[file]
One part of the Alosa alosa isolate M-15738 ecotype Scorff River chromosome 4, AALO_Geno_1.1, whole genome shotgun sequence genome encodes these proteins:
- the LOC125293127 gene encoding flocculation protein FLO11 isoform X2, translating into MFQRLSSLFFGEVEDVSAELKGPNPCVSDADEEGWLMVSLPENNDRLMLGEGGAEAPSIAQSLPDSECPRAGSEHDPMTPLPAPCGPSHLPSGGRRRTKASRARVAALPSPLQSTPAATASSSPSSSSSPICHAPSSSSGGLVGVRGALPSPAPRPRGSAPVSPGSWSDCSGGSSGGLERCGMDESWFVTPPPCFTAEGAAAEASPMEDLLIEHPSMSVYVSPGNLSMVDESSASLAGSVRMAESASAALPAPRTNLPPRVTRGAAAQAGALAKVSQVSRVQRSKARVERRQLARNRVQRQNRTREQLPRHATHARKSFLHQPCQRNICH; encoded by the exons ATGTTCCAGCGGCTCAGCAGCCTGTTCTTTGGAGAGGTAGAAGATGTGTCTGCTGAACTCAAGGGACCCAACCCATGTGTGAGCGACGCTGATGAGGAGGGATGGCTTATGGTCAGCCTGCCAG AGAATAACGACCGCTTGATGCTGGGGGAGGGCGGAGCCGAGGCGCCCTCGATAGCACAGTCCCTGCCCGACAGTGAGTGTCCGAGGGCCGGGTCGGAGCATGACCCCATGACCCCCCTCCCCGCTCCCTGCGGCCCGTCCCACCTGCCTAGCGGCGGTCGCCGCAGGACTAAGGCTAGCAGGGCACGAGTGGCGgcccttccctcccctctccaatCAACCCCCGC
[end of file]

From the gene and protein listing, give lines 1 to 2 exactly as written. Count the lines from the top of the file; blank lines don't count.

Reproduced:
One part of the Alosa alosa isolate M-15738 ecotype Scorff River chromosome 4, AALO_Geno_1.1, whole genome shotgun sequence genome encodes these proteins:
- the LOC125293127 gene encoding flocculation protein FLO11 isoform X2, translating into MFQRLSSLFFGEVEDVSAELKGPNPCVSDADEEGWLMVSLPENNDRLMLGEGGAEAPSIAQSLPDSECPRAGSEHDPMTPLPAPCGPSHLPSGGRRRTKASRARVAALPSPLQSTPAATASSSPSSSSSPICHAPSSSSGGLVGVRGALPSPAPRPRGSAPVSPGSWSDCSGGSSGGLERCGMDESWFVTPPPCFTAEGAAAEASPMEDLLIEHPSMSVYVSPGNLSMVDESSASLAGSVRMAESASAALPAPRTNLPPRVTRGAAAQAGALAKVSQVSRVQRSKARVERRQLARNRVQRQNRTREQLPRHATHARKSFLHQPCQRNICH; encoded by the exons ATGTTCCAGCGGCTCAGCAGCCTGTTCTTTGGAGAGGTAGAAGATGTGTCTGCTGAACTCAAGGGACCCAACCCATGTGTGAGCGACGCTGATGAGGAGGGATGGCTTATGGTCAGCCTGCCAG AGAATAACGACCGCTTGATGCTGGGGGAGGGCGGAGCCGAGGCGCCCTCGATAGCACAGTCCCTGCCCGACAGTGAGTGTCCGAGGGCCGGGTCGGAGCATGACCCCATGACCCCCCTCCCCGCTCCCTGCGGCCCGTCCCACCTGCCTAGCGGCGGTCGCCGCAGGACTAAGGCTAGCAGGGCACGAGTGGCGgcccttccctcccctctccaatCAACCCCCGC